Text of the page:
Blood pressure is written as two numbers. The first (systolic) number represents the pressure in blood vessels when the heart contracts or beats. The second (diastolic) number represents the pressure in the vessels when the heart rests between beats

If your blood pressure is too high, it puts extra strain on your heart and blood vessels. This is called high blood pressure, or hypertension. Over time it can lead to several health problems including heart attacks, stroke, kidney disease and some forms of dementia. The good news is there are lots of things you can do to lower it.

Lifestyle treatment to lower high blood pressure

Eating a healthy diet

  • At least five portions, of a variety of fruit and vegetables per day.
  • Include 2-3 portions of fish per week. At least one of which should be ‘oily’ such as herring, mackerel, sardines, kippers, pilchards, salmon, or fresh (not tinned) tuna.
  • If you eat meat it is best to eat lean meat or eat poultry such as chicken.
  • If you do fry, choose a vegetable oil such as sunflower, rapeseed or olive.
  • Limit salt in your diet.

Benefits of a healthy diet

A healthy diet provides benefits in different ways. For example, it can lower cholesterol, help control your weight, and has plenty of vitamins, fibre, and other nutrients which help to prevent certain diseases. Some aspects of a healthy diet also directly affect blood pressure. For example, if you have a poor diet and change to a diet which is low-fat, low-salt, and high in fruit and vegetables, it can lower systolic blood pressure by up to 11 mm Hg.

Top foods to help control your blood pressure

  • One medium banana is high in potassium providing 9% of the recommended daily intake (RDI)
  • Salmon is a good source of potassium. Its also an excellent source of Omega-3 fatty acids which have anti-inflammatory effect.
  • Yogurt is very high in potassium. Some yogurts contain probiotics (live bacteria) that also have health benefits.
  • Potatoes, sweet potatoes, asparagus, spinach, cabbage and sprouts are particularly high in potassium.
  • Tomato and orange juice

Low salt intake

Adults should eat less than 6g of salt a day. Most of the salt we eat is hidden in the foods we buy ready-made, like bread, biscuits, breakfast cereals, sauces and condiments, as well as ready meals and takeaways.

Tips on how to reduce your salt intake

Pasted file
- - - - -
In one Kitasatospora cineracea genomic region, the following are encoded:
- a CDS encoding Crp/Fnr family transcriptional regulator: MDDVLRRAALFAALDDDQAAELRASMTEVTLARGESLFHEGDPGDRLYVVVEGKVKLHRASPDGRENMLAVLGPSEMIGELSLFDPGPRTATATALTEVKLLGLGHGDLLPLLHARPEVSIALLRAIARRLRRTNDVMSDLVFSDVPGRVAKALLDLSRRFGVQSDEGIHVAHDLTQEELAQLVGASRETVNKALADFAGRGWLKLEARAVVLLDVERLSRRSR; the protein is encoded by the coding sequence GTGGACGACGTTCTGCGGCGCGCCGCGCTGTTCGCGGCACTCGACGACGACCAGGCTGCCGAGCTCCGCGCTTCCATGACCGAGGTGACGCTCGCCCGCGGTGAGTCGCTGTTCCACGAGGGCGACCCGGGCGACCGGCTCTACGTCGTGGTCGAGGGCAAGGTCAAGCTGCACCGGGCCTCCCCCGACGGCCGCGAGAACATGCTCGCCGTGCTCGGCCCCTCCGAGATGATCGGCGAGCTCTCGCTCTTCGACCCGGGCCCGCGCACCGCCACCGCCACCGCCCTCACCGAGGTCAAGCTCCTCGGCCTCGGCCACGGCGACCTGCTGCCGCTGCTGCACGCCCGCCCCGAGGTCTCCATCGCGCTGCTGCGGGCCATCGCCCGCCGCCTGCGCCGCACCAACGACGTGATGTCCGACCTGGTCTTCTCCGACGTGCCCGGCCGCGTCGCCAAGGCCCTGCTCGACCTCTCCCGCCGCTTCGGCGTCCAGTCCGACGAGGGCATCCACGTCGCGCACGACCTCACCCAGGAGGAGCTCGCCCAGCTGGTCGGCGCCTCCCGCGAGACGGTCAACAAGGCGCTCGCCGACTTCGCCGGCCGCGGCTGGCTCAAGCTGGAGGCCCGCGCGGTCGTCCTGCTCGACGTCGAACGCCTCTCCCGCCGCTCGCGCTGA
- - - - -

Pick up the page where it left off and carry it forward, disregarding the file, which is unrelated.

• Use herbs and spices rather than salt to flavour food.
  • Limit the amount of salt used in cooking, and do not add salt to food at the table.
  • Choose foods labelled ‘no added salt’ and avoid processed foods as much as possible.

Caffeine drinks

Caffeine is thought to have a modest effect on blood pressure. It is advised that you restrict your coffee consumption (and other caffeine-rich drinks) to fewer than five cups per day.

Alcoholic drinks

Too much alcohol can be harmful and can lead to an increase in blood pressure.
We should not drink no more than 14 units of alcohol per week, no more than four units in any one day, and have at least two alcohol-free days a week.

One unit is in about half a pint of normal strength beer, or two thirds of a small glass of wine, or one small pub measure of spirits. Cutting back on heavy drinking improves health in various ways. It can also affect blood pressure.

For example, if you are drinking heavily, cutting back to the recommended limits can lower a high systolic blood pressure by up to 10 mm Hg.

Tips on how to reduce your alcohol intake

  • Try low-alcohol options.
  • Choose bottles instead of pints.
  • Make your drink last longer by adding a mixer.
  • If you drink at home, use a measure so that you know how much you are drinking.
  • Watch out for large wine glasses or tumblers.
  • Alternate with soft drinks or a glass of water.

Physical activity

Being active lowers your blood pressure by keeping your heart and blood vessels in good shape, lowering your risk of heart disease and stroke.

It has countless other benefits too. Exercise strengthens the bones and improves balance. It keeps your muscles and joints moving which can help keep you active and independent in later life.

It can give you more energy and lift your mood, and even improve your cognitive function.

Activities that are good for your blood pressure

  • Cycling
  • Brisk walking
  • Swimming
  • Dancing
  • Gardening
  • Tennis
  • Jogging

NHS help for getting more active

Couch to 5K – A running programme for absolute beginners. Couch to 5k has helped many people start running.

Active 10 – This app records every minute of walking you do. Pop your phone in your pocket and away you go.